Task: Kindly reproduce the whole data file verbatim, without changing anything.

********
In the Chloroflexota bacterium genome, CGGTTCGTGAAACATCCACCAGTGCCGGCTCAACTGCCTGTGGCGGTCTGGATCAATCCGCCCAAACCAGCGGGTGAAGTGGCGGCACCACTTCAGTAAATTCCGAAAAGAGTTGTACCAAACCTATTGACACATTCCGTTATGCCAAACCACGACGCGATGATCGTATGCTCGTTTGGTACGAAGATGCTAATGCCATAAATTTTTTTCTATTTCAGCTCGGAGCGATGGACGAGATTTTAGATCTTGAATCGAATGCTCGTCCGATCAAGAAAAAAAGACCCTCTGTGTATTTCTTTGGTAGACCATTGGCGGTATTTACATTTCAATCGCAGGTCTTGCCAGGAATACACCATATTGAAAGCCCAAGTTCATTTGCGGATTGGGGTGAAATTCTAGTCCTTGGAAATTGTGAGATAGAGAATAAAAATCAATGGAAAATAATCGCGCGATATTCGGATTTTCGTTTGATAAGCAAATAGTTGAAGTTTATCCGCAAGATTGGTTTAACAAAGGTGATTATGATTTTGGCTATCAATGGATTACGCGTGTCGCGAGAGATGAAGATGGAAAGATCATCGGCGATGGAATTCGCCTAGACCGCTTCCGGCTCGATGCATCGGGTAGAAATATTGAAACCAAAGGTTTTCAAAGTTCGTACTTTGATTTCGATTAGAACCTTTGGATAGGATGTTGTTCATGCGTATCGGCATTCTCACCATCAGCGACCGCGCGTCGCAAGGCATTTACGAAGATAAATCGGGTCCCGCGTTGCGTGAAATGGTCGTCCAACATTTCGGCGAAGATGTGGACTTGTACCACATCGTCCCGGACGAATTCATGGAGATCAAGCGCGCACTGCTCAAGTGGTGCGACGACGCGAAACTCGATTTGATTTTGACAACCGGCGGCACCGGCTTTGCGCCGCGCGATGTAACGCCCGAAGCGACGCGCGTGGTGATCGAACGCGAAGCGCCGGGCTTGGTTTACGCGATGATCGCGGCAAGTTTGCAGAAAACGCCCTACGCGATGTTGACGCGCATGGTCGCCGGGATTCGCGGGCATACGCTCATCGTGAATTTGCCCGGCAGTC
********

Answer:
In the Chloroflexota bacterium genome, CGGTTCGTGAAACATCCACCAGTGCCGGCTCAACTGCCTGTGGCGGTCTGGATCAATCCGCCCAAACCAGCGGGTGAAGTGGCGGCACCACTTCAGTAAATTCCGAAAAGAGTTGTACCAAACCTATTGACACATTCCGTTATGCCAAACCACGACGCGATGATCGTATGCTCGTTTGGTACGAAGATGCTAATGCCATAAATTTTTTTCTATTTCAGCTCGGAGCGATGGACGAGATTTTAGATCTTGAATCGAATGCTCGTCCGATCAAGAAAAAAAGACCCTCTGTGTATTTCTTTGGTAGACCATTGGCGGTATTTACATTTCAATCGCAGGTCTTGCCAGGAATACACCATATTGAAAGCCCAAGTTCATTTGCGGATTGGGGTGAAATTCTAGTCCTTGGAAATTGTGAGATAGAGAATAAAAATCAATGGAAAATAATCGCGCGATATTCGGATTTTCGTTTGATAAGCAAATAGTTGAAGTTTATCCGCAAGATTGGTTTAACAAAGGTGATTATGATTTTGGCTATCAATGGATTACGCGTGTCGCGAGAGATGAAGATGGAAAGATCATCGGCGATGGAATTCGCCTAGACCGCTTCCGGCTCGATGCATCGGGTAGAAATATTGAAACCAAAGGTTTTCAAAGTTCGTACTTTGATTTCGATTAGAACCTTTGGATAGGATGTTGTTCATGCGTATCGGCATTCTCACCATCAGCGACCGCGCGTCGCAAGGCATTTACGAAGATAAATCGGGTCCCGCGTTGCGTGAAATGGTCGTCCAACATTTCGGCGAAGATGTGGACTTGTACCACATCGTCCCGGACGAATTCATGGAGATCAAGCGCGCACTGCTCAAGTGGTGCGACGACGCGAAACTCGATTTGATTTTGACAACCGGCGGCACCGGCTTTGCGCCGCGCGATGTAACGCCCGAAGCGACGCGCGTGGTGATCGAACGCGAAGCGCCGGGCTTGGTTTACGCGATGATCGCGGCAAGTTTGCAGAAAACGCCCTACGCGATGTTGACGCGCATGGTCGCCGGGATTCGCGGGCATACGCTCATCGTGAATTTGCCCGGCAGTC